The foot is quite a complicated part of the body - as complex as your hands. The foot has 26 bones and 33 articulations. There's a lot of capacity for good movement and biomechanics but unfortunately we rarely use our feet as they're supposed to be used. There's a few things you can start to do to help with better biomechanics. When the load gets distributed evenly through them, The foot works a bit like a spring when you walk. It's really quite a fascinating concept but not the centre point of this blog. But it's definitely a good idea to work on a bit of release and train better loading through the foot and toes. The plantar facia also blends with the toe muscles so the stronger you can get your toes, the less load will go through the plantar facia and the faster your recovery will be.
4. ITS PROBABLY NOT JUST YOUR FEET
Last but definitely not least is the plantar facia are most commonly overloaded by problems coming from the axial skeleton (everything higher up). More often than not things like old injuries and repeated movement patterns can change how you load on your feet. Feel free to check the bottom of some old shoes - is the wear pattern on your shoes perfectly even left to right? I highly doubt it. Is your condition worse on one foot? More than likely. Often what happens in your hips and torso will change how you load your feet by changing your centre of mass. This affects how the feet will load when you're walking/going about your day and contribute to an overload injury. I can't stress this enough. So I hate to say it but if you're only managing your condition from your feet up, your chance of success is going to be quite low.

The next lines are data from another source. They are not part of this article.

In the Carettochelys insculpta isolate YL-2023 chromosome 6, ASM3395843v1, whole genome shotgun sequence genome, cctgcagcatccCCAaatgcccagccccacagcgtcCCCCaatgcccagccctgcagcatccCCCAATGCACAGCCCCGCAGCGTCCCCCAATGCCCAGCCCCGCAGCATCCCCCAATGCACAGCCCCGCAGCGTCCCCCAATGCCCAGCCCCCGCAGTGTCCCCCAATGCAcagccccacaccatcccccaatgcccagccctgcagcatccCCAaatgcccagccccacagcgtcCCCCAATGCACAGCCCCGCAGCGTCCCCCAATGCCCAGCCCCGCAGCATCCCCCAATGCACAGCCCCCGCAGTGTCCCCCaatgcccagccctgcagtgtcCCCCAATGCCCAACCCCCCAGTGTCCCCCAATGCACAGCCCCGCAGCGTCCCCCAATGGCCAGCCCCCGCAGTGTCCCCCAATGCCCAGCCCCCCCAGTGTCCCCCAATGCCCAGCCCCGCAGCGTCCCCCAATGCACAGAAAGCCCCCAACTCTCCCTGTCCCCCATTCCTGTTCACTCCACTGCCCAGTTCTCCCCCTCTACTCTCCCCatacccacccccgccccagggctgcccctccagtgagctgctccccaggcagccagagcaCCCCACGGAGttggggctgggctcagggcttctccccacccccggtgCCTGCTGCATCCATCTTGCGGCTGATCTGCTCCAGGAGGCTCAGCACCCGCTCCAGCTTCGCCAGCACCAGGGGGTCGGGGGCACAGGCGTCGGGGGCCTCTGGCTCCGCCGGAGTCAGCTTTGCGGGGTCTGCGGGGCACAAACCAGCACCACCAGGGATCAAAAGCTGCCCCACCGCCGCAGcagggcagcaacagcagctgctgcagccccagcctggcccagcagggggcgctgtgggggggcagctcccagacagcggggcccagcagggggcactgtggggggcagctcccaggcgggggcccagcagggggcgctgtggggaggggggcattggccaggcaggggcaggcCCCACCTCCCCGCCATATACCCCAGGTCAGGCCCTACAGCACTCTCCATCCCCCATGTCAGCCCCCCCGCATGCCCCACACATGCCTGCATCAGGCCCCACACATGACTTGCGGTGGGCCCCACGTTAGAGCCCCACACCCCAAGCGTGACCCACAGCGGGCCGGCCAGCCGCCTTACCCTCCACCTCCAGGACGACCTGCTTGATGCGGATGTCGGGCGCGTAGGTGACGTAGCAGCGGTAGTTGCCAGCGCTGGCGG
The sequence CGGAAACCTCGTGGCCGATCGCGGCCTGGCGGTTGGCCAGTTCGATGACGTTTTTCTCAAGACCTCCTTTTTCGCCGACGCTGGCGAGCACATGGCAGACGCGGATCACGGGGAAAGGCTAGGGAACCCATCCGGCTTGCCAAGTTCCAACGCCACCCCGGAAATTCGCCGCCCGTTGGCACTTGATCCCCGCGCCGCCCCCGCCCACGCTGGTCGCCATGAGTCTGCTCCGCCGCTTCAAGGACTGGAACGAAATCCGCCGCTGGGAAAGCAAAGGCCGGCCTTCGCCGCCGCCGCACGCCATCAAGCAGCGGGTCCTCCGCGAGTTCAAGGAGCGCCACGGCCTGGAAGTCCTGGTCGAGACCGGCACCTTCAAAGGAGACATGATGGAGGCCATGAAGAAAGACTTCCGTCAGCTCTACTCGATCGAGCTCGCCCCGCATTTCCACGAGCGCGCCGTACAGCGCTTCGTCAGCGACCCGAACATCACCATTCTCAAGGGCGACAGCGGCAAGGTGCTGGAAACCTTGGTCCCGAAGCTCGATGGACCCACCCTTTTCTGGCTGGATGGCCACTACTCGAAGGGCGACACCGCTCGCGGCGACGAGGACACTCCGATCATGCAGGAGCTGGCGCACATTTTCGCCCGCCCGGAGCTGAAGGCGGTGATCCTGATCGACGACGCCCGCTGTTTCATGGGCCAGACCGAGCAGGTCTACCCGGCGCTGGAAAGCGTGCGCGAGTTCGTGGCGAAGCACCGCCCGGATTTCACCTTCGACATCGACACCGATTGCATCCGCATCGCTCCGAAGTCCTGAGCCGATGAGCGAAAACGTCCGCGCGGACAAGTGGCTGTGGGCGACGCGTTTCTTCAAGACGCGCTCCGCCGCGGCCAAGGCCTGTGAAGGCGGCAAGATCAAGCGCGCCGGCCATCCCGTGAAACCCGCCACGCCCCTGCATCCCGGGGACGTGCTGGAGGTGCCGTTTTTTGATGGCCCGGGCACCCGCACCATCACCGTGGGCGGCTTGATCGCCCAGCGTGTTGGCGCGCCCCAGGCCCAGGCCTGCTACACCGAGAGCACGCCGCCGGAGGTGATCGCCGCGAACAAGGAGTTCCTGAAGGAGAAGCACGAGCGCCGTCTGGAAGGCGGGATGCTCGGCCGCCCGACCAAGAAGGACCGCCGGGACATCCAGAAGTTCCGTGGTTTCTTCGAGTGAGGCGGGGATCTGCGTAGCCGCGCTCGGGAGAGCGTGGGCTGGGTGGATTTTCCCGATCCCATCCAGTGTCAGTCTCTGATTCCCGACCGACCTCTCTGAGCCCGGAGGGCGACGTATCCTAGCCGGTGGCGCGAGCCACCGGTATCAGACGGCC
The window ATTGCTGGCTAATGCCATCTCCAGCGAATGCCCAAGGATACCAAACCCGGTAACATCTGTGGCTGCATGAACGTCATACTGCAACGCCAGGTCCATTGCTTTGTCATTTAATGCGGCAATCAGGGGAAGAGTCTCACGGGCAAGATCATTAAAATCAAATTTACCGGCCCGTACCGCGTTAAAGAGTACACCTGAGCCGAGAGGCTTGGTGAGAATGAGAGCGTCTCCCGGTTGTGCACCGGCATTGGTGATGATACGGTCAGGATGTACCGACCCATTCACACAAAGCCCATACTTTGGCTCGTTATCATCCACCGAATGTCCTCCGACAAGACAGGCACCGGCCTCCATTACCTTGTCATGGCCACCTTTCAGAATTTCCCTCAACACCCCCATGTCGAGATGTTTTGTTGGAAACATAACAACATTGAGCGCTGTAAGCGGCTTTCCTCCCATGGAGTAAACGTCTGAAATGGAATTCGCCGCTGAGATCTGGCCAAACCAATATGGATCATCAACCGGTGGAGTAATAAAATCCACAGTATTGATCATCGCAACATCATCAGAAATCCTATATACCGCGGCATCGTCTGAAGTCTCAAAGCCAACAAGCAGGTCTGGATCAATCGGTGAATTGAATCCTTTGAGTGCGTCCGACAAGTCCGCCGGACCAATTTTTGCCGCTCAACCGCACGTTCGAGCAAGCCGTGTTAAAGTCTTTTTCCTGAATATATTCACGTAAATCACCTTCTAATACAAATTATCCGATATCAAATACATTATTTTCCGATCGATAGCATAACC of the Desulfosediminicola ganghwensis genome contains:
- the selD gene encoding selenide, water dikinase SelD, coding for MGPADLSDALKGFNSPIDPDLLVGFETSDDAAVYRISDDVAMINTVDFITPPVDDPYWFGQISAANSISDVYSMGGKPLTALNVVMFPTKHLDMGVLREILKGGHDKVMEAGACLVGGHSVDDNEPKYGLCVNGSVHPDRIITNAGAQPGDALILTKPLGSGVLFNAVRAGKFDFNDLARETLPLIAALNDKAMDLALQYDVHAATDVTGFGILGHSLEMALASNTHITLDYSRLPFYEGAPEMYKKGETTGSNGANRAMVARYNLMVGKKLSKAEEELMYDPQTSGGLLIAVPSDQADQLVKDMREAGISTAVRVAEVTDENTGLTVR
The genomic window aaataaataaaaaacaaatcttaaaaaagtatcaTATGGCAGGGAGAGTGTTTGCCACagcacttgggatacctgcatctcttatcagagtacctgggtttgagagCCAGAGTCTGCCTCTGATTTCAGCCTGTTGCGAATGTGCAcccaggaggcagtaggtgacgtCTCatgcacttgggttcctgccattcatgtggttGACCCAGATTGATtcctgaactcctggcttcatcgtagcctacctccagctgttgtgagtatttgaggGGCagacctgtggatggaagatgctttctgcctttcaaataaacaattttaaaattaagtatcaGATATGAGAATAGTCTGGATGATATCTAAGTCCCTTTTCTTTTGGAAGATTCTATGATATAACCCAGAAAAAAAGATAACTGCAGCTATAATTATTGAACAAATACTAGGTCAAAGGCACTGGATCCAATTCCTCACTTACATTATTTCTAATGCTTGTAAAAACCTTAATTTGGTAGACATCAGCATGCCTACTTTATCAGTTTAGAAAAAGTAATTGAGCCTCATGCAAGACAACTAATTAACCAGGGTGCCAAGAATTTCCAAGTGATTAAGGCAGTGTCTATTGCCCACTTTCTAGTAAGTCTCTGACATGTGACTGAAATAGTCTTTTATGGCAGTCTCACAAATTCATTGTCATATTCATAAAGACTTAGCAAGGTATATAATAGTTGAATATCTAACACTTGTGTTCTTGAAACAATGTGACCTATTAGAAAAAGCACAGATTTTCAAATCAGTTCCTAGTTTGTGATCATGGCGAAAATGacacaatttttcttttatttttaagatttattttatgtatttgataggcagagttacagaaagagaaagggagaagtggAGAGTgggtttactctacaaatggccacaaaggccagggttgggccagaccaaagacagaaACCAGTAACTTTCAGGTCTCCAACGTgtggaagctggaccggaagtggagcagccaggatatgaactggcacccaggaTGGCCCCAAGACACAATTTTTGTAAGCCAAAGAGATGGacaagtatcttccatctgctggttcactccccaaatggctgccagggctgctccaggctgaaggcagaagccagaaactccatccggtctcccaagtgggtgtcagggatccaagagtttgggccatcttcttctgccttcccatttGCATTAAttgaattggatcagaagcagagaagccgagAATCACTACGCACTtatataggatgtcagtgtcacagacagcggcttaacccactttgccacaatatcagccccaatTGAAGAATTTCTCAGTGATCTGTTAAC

WHERE TO NOW?
In my 10 years of practice I've tried all sorts of things to manage this tricky condition but there's a few key takeaways:
- Focus on active management that you can do at home (not passive treatment)
- Keep the tendon warm (don't use ice)
- Tape your feet every day and keep an eye on your daily steps and then increase slowly.
- If there's uneven wear on your shoes, you'll probably want to chat with a physio.
- If your condition has gone for >6 months, get some imaging done and a healthcare team involved. You may need light duties at work and lifestyle modification as well as a good treatment plan.
- You might need the help of a physiotherapist to plan your recovery.
Please note: the correct term for this condition is plantar fasciopathy or plantar fasciosis. In medical terminology -itis means inflammation which can actually lead to mismanagement (ice, NSAIDS) which can worsen or delay recovery of the condition.
Cook, J., Purdam, C. (2008) Is tendon pathology a continuum? A pathology model to explain the clinical presentation of load-induced tendinopathy. BJSM
McCreesh, K., Lewis, J (2013) Continuum model of tendon pathology – where are we now? Int J Exp Pathol. 2013 Aug; 94(4): 242–247.